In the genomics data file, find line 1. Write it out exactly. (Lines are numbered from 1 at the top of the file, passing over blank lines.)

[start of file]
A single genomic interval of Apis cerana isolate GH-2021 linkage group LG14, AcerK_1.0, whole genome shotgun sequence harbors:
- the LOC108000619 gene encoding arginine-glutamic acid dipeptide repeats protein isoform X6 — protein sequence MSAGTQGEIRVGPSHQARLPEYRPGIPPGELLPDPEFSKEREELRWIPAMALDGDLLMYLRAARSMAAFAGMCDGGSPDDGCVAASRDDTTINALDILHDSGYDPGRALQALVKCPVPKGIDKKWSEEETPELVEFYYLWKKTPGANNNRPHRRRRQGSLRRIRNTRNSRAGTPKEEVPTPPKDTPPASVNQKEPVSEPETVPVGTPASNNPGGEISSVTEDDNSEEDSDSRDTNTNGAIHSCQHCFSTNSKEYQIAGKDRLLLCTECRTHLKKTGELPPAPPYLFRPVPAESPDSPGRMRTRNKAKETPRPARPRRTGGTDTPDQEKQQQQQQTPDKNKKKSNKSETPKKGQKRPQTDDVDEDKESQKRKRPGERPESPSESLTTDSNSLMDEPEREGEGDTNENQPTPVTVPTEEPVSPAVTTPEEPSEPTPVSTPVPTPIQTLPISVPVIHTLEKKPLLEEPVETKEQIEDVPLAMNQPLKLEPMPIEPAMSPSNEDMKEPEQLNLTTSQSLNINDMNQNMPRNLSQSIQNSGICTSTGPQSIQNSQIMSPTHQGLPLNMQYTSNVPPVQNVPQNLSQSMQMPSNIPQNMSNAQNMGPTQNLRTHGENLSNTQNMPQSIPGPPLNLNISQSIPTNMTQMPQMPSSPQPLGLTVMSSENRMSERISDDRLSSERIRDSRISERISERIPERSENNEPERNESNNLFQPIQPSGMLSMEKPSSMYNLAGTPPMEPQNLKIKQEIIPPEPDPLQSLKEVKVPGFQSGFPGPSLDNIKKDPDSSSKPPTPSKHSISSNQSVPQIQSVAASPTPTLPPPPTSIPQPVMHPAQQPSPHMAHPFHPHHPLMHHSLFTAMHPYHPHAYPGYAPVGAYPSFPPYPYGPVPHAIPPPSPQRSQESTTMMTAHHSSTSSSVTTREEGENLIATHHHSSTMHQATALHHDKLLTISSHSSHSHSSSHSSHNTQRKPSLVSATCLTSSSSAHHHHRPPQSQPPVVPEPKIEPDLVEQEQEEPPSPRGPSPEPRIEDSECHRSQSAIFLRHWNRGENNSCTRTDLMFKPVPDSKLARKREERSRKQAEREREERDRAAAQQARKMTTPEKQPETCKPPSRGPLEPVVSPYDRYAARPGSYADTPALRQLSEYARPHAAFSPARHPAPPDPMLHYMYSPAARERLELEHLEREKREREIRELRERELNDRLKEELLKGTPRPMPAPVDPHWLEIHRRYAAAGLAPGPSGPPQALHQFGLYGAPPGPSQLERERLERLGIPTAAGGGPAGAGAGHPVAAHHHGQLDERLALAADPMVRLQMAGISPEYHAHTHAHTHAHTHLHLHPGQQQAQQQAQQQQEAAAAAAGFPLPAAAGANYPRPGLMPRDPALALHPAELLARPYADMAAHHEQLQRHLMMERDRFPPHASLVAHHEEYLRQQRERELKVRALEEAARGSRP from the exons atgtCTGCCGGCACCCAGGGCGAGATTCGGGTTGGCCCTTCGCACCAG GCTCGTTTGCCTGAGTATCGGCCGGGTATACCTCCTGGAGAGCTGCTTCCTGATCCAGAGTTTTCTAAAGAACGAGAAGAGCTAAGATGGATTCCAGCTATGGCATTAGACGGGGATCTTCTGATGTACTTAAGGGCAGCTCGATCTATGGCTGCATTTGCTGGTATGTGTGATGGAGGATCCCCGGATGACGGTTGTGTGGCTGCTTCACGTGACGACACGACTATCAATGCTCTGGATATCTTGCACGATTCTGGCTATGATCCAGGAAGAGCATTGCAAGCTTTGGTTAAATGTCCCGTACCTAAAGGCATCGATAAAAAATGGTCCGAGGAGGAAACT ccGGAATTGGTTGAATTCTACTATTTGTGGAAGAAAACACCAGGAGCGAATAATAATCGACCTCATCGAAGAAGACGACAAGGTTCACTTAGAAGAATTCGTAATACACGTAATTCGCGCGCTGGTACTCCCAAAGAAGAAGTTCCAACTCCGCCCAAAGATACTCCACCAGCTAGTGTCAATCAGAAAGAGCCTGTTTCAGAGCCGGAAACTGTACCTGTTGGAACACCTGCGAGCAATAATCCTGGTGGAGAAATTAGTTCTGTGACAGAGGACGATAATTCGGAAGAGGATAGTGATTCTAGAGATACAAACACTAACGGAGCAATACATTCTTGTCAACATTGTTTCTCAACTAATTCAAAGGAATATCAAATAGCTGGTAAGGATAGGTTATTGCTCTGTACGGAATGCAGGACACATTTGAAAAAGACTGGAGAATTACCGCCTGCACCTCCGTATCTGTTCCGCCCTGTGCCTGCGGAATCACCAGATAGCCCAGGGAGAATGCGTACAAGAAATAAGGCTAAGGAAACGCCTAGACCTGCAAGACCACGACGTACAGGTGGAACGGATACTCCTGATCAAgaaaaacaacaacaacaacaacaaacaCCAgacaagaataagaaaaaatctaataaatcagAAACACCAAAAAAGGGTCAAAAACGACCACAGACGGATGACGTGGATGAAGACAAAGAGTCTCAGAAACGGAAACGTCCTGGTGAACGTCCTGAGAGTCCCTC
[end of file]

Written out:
A single genomic interval of Apis cerana isolate GH-2021 linkage group LG14, AcerK_1.0, whole genome shotgun sequence harbors: